Understanding Halogenation

Vladimir T. Phelps (Editor)

Series: Chemistry Research and Applications
BISAC: SCI013040

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Edited by I Leslie Rubin, Robert J Geller, Abby Mutic, Benjamin A Gitterman, Nathan Mutic, Wayne Garfinkel, Claire D Coles, Kurt Martinuzzi, and Joav Merrick

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Parkinson’s disease is the second most prevalent aging-related neurodegenerative disorder. Cell death in the substantia nigra, a motor region of the nervous system, is the key factor for the emergence of motor deficits in patients, although its critical role in Parkinson’s disease pathogenesis is put into question. Understanding Halogenation explores how halogenation stress could participate in neuronal damage of the nervous system and parkinsonian deficits.

Following this, new insights into the C-F bonding nature of graphite fluorides with different fluorine concentrations C4F, C2F and C1F are presented. They are based on recent data from bulk techniques, which are very sensitive to the atomic local and electronic structure and C hybridization such as X-ray Raman Scattering and Pair Distribution Function analysis.

Lastly, a novel bromine-containing Still–Gennari-type phosphonate reagent, methyl 2-(bis(2,2,2-trifluoroethoxy)phosphoryl)-2-bromoacetate is designed, synthesized, and applied to the stereoselective construction of trisubstituted alkenes via bromomethylenation of carbonyl groups.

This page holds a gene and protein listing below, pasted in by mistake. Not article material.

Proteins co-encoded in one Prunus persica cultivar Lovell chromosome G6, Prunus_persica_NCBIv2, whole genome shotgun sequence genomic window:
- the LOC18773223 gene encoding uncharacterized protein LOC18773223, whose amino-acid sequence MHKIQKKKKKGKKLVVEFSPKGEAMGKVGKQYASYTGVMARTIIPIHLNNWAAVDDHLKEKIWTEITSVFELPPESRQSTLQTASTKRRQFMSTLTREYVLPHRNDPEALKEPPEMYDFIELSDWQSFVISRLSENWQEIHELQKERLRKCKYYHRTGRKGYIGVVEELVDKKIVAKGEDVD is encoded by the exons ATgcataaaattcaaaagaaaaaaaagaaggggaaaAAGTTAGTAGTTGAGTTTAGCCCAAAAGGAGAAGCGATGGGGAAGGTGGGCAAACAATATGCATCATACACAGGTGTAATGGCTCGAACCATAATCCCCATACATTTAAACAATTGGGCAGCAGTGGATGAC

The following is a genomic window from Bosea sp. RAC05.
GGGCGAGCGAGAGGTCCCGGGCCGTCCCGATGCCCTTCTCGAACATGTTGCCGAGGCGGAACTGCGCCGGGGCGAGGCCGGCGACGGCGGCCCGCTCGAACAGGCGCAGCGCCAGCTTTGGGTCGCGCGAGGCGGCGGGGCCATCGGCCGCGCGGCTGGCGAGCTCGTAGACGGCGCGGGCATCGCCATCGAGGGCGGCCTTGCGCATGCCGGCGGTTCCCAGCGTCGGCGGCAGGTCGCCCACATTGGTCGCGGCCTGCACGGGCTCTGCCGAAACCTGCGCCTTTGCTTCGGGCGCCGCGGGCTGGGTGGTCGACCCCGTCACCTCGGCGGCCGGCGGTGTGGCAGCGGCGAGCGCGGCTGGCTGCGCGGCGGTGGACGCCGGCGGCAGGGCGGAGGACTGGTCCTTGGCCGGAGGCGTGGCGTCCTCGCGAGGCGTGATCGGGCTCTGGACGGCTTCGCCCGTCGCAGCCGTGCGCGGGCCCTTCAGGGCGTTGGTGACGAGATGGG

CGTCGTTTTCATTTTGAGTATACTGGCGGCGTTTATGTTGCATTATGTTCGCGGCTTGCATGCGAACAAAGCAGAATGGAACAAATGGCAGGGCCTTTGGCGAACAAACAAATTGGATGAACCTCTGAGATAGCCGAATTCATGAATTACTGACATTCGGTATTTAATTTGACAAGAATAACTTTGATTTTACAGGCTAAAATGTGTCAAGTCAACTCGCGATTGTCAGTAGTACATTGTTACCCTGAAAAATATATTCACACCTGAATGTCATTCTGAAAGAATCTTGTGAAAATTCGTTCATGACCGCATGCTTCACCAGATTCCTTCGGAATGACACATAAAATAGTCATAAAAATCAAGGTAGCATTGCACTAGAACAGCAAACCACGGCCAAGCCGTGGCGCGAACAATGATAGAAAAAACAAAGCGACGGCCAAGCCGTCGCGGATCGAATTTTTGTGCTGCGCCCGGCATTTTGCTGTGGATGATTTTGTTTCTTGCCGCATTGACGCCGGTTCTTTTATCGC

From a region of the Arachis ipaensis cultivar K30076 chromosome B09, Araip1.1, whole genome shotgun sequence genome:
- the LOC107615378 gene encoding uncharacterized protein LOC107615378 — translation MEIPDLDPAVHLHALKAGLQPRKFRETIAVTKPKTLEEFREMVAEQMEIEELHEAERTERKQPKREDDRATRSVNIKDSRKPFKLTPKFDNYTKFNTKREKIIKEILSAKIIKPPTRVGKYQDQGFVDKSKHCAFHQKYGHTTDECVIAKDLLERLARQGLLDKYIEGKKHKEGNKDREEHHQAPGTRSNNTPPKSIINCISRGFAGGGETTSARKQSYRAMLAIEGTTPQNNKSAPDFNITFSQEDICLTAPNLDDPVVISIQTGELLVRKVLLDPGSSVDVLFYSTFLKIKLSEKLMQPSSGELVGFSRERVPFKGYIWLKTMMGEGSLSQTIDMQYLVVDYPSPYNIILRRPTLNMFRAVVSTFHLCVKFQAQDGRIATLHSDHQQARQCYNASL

(Imprint: Nova)

Preface

Chapter 1. Halogenation and Parkinson’s Disease
(Emilio Fernández-Espejo and Manuel Jiménez-Caballero, Department of Medical Physiology, Universidad de Sevilla, Sevilla, Spain)

Chapter 2. New Insights into the Fluorination of Carbonaceous Materials
(V. Pischedda, S. Radescu, C. Cavallari, N. Batisse and M. Dubois, Institut Lumière Matière, Université de Lyon, Villeurbanne Cedex, France, and others)

Chapter 3. Bromomethylenation of Carbonyl Using a Bromine-Containing Still–Gennari-Type Phosphonate for Stereocontrolled Trisubstituted Olefin Synthesis and Its Application to Natural Product Synthesis
(Kenichi Kobayashi, Kosaku Tanaka and Hiroshi Kogen, Graduate School of Pharmaceutical Sciences, Meiji Pharmaceutical University, Tokyo, Japan, and others)

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